Handel’s Messiah has been one of my go-to choral works for as long as I can remember. Of the numerous versions of this oratorio that I own, my first purchase was the legendary 1966 Sir Colin Davis/London Symphony Orchestra version (on vinyl) that, for years, has provided the benchmark for all Messiah recordings. I had the pleasure of reviewing the Pure Audio Blu-ray premiere of this Messiah last year and was stunned by how well the nearly 50 year-old mastertapes were resuscitated by the remastering crew. However, Messiah authenticity purists will note that the version used in that recording was an amalgamation of several sources rather than an original performing score.
The Davis/LSO recording was followed by a flood of new discs with modern instruments and large choruses. This all changed in 1979 when the late Christopher Hogwood took his smallish Academy of Ancient Music band (playing authentic instruments) and an accomplished group of soloists, sopranos Judith Nelson and Emma Kirkby, contralto Carolyn Watkinson, tenor Paul Elliott, and bass David Thomas into the St.Jude-on-the-Hill parish church on the outskirts of London. These forces were joined by members of the Choir of Christ Church Cathedral (Oxford) under the direction of Simon Preston for this recording. Unlike its predecessors, this Messiah was painstakingly prepared from the performing version given by Handel himself at the Foundling Hospital in 1754. When these vinyl records were released in 1980, this set was hailed as “one of the most important recording events of the late 20th century” and one of the best ever released.
The genius of this recording is not only Hogwood’s musicianship, evident in abundance, but the meticulous balance of soloists who shun showy virtuosity in favor of purity of vocal line. The chorus is also very much reduced in size and includes boy trebles, resulting in a sound that Handel would have likely heard in his performances. In comparison to the aforementioned Davis/LSO recording, conductor Hogwood goes for even brisker but not rushed tempi, giving this Messiah an uplifting “bounce.” As noted in the superb program booklet, there are some differences in this performing version likely to be noticed only by those cognoscenti with intimate knowledge of the “standard” versions. One of the most noteworthy of these differences is the assignment of the solo “But who may abide the day of his coming,” to the second soprano, Emma Kirkby, who went on to establish a legendary career in the early music repertory.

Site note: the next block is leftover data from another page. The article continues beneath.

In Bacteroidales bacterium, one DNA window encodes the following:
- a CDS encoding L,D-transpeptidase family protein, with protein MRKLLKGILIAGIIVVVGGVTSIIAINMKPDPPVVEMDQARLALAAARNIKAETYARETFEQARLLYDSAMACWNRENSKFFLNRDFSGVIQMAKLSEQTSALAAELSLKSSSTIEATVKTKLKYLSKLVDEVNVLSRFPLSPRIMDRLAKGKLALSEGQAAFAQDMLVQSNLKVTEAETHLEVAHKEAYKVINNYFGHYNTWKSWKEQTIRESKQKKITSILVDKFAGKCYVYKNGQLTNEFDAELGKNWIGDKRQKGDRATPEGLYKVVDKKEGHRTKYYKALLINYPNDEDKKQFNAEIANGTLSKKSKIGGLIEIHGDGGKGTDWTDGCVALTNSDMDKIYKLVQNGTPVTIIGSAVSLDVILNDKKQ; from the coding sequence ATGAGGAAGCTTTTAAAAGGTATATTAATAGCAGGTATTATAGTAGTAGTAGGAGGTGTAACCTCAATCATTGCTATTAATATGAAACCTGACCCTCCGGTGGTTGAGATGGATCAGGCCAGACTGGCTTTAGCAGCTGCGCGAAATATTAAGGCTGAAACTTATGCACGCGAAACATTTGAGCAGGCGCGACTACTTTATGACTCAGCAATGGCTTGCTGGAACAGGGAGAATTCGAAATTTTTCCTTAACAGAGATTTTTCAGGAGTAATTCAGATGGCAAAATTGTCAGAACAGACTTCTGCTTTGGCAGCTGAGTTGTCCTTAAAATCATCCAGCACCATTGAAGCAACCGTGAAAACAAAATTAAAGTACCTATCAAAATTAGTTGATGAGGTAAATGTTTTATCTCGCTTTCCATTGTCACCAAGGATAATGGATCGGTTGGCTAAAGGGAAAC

In comparison with the original CD set in my library, this Pure Audio disc is simply better in every conceivable way. The dynamic range is broader, the soundstage is deeper, and the voices receive warmth that was simply lacking on the red book CDs. Small orchestral details emerge with a clarity that was less audible on the CDs. This set also contains a pair of remastered CD that probably used the same 96kHz/24-bit masters although this is not specified in the program booklets. While not the equal of the Blu-ray Disc, these CDs are a vast improvement over the originals. Regarding the Pure Audio formats, there was little noticeable difference in sound quality between the LPCM 96kHz/24-bit and the Dolby TrueHD versions.
The booklet alone is worth the premium price for this three-disc set. Besides a reappraisal of this recording by Lindsay Kemp and a performance history and comparison with the present version by Anthony Hicks, there are detailed notes by Christopher Hogwood. The three-language libretto and cast and production credits are also included. Of course, I would consider the CDs to constitute substantial bonus material.
The Definitive Word
This Messiah is not a dramatic heavens-shaking version but rather a more delicate, intimate affair that would have been much closer to what the composer would have favored in his day. As such, it gives listeners a taste of what Handel’s audiences would have heard. Rather than replacing my beloved Davis “modern” Messiah, it would go along side of it, as a worthy alternative. Those who love this iconic work will surely spring for more than one recording and the Hogwood/Academy of Ancient Music version justifies the hype that it received three decades ago. Highly recommended.
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